Fractured Fairytales: The Concealed Pastorals of Cecily Brown

I first saw the large and colorful figurative abstract paintings of Cecily Brown (b. 1969 London) in 2003 at the Hirshhorn in Washington D.C., and I was enthralled by their painterly sensuality and feminine ambition, voluptuousness and exuberance, all words commonly used to described the British-born painter's work. Working through compositional problems associated with the de Kooning tradition and emulating its frenetic energy, Brown, who has long lived and worked in New York, brings to the canvas a bawdy post-feminist touch of porn and more than a wink to the Old Masters. The result is often museum-worthy exhibitions of busy colorful orgiastic canvases that reveal or conceal unmentionable body parts and actions. In earlier works, bunny rabbits saw some action. As would be expected with an artist that can paint with her breasts, Ms. Brown can really hold the room.

When I walked through the galleries at Gagosian to see Brown's many new paintings and several smaller ones, I was hoping for a fresh jolt of excitement. While a few of the large works hold attention, both in the Skulldiver and Sarn Bane series, and two or three I would call exciting, the exhibition embraces too many smaller works that seem more like warm-up exercises. When her fusion of bad boy expressionism and grrrrl figurative sensuality works properly, the multiple gestures stop just short of chaos and wretched excess. In some of the new works she's gone too far. They're overworked to the extent that in the future she may have to either push for full abstraction or pull way back. This isn't true for all the pieces, and I was most impressed with the spare elegance of one of the largest paintings that graces its own wall. Here she's pulled back and gone for an almost calligraphic approach, just indicating a sublime semiotic domesticity, albeit one with a skull, with looser and sparser wide strokes of greens, pinks, and mauves that invite a multitude of suggestive readings. She's best when she makes a play for psychological investigations through what's apparently a nearly exhausting physical process.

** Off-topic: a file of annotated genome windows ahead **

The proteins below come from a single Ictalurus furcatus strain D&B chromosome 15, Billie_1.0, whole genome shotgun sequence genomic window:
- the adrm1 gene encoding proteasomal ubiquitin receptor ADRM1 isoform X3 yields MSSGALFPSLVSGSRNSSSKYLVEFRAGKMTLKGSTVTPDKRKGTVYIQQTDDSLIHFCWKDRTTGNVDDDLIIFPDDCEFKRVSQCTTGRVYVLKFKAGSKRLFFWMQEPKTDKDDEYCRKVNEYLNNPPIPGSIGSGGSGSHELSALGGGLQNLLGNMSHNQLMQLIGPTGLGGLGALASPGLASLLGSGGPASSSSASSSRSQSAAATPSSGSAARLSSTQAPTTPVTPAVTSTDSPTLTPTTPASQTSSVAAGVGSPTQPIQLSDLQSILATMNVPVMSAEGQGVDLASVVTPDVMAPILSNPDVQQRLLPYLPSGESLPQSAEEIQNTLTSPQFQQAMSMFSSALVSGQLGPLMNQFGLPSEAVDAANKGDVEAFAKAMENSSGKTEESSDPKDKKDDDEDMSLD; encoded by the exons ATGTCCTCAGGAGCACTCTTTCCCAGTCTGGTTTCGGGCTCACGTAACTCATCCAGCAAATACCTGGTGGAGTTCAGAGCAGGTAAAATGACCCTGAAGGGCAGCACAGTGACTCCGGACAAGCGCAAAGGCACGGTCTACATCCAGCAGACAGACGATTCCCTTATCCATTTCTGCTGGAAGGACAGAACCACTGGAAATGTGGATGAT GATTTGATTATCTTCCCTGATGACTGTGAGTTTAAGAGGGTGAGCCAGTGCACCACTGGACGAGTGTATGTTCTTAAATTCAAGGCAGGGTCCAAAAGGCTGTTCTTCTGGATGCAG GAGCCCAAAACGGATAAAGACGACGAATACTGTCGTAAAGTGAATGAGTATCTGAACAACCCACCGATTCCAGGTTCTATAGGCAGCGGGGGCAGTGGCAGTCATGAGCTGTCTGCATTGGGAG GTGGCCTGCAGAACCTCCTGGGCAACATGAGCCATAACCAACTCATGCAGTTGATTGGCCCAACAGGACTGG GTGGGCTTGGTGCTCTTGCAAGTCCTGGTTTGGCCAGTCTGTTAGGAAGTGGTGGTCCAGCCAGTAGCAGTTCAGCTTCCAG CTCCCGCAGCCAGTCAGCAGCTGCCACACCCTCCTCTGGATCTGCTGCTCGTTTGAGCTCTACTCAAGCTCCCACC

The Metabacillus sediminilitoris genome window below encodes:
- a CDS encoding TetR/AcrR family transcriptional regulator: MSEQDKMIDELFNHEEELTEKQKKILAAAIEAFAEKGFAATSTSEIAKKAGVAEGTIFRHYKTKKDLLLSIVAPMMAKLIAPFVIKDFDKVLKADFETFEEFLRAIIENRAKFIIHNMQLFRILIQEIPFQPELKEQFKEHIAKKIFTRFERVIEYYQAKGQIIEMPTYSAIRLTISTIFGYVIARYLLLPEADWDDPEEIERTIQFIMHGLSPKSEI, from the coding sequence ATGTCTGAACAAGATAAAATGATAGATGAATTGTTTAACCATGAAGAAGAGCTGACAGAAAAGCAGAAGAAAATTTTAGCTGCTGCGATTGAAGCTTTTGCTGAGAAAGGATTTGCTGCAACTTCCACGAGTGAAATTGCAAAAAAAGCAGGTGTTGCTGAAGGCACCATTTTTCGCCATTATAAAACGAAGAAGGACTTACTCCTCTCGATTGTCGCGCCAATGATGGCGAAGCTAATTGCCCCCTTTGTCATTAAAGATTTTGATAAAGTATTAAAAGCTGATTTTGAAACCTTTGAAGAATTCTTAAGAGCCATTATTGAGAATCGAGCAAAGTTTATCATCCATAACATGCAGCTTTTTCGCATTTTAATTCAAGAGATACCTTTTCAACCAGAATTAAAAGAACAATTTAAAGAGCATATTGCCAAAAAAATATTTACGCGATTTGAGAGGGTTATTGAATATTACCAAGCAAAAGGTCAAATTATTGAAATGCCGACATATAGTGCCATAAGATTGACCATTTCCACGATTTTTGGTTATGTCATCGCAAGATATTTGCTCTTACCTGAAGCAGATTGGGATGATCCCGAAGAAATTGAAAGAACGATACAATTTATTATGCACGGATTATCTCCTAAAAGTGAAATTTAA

As for my personal interpretations of these works, I'm too inclined by academic training to read the visual evidence in paintings such as Brown's for the zeitgeist of the times. After weeks of seeing images of wreckage and mayhem on television, whether due to a car bombing, a hurricane, or the falling financial markets, Brown's paintings, with their brush strokes piling on top of one another (but no longer in that sexy way), mirror broader societal messages of fracture, uncertainly, and collision. I love her use of paint and imaging the pleasures she must take in her work, but for me, obfuscation just isn't fun anymore. What I'm hearing today, in fact, is that we're in need of a lot more transparency.

Cecily Brown
September 20 - October 25, 2008
555 West 24th Street
New York, NY 10011

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